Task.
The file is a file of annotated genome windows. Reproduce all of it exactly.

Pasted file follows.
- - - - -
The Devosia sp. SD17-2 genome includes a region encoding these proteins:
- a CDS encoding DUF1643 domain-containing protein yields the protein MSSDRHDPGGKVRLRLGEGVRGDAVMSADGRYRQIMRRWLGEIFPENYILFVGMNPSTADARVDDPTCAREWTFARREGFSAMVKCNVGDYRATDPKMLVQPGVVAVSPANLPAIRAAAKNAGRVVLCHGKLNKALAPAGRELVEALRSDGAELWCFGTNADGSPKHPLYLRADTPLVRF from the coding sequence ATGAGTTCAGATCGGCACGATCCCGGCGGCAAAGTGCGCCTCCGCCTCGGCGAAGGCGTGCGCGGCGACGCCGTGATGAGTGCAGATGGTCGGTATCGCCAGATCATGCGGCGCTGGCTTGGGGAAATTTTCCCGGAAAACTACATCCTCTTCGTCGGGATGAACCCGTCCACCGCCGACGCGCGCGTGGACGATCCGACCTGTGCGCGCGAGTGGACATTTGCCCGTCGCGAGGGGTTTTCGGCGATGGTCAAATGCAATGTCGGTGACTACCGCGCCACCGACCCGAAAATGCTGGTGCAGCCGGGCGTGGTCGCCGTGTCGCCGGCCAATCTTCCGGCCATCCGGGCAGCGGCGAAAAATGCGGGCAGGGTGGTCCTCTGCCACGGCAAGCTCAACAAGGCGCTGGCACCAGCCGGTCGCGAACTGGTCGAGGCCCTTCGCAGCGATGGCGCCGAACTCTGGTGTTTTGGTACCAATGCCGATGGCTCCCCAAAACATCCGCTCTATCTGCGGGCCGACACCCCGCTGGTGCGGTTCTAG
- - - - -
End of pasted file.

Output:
The Devosia sp. SD17-2 genome includes a region encoding these proteins:
- a CDS encoding DUF1643 domain-containing protein yields the protein MSSDRHDPGGKVRLRLGEGVRGDAVMSADGRYRQIMRRWLGEIFPENYILFVGMNPSTADARVDDPTCAREWTFARREGFSAMVKCNVGDYRATDPKMLVQPGVVAVSPANLPAIRAAAKNAGRVVLCHGKLNKALAPAGRELVEALRSDGAELWCFGTNADGSPKHPLYLRADTPLVRF from the coding sequence ATGAGTTCAGATCGGCACGATCCCGGCGGCAAAGTGCGCCTCCGCCTCGGCGAAGGCGTGCGCGGCGACGCCGTGATGAGTGCAGATGGTCGGTATCGCCAGATCATGCGGCGCTGGCTTGGGGAAATTTTCCCGGAAAACTACATCCTCTTCGTCGGGATGAACCCGTCCACCGCCGACGCGCGCGTGGACGATCCGACCTGTGCGCGCGAGTGGACATTTGCCCGTCGCGAGGGGTTTTCGGCGATGGTCAAATGCAATGTCGGTGACTACCGCGCCACCGACCCGAAAATGCTGGTGCAGCCGGGCGTGGTCGCCGTGTCGCCGGCCAATCTTCCGGCCATCCGGGCAGCGGCGAAAAATGCGGGCAGGGTGGTCCTCTGCCACGGCAAGCTCAACAAGGCGCTGGCACCAGCCGGTCGCGAACTGGTCGAGGCCCTTCGCAGCGATGGCGCCGAACTCTGGTGTTTTGGTACCAATGCCGATGGCTCCCCAAAACATCCGCTCTATCTGCGGGCCGACACCCCGCTGGTGCGGTTCTAG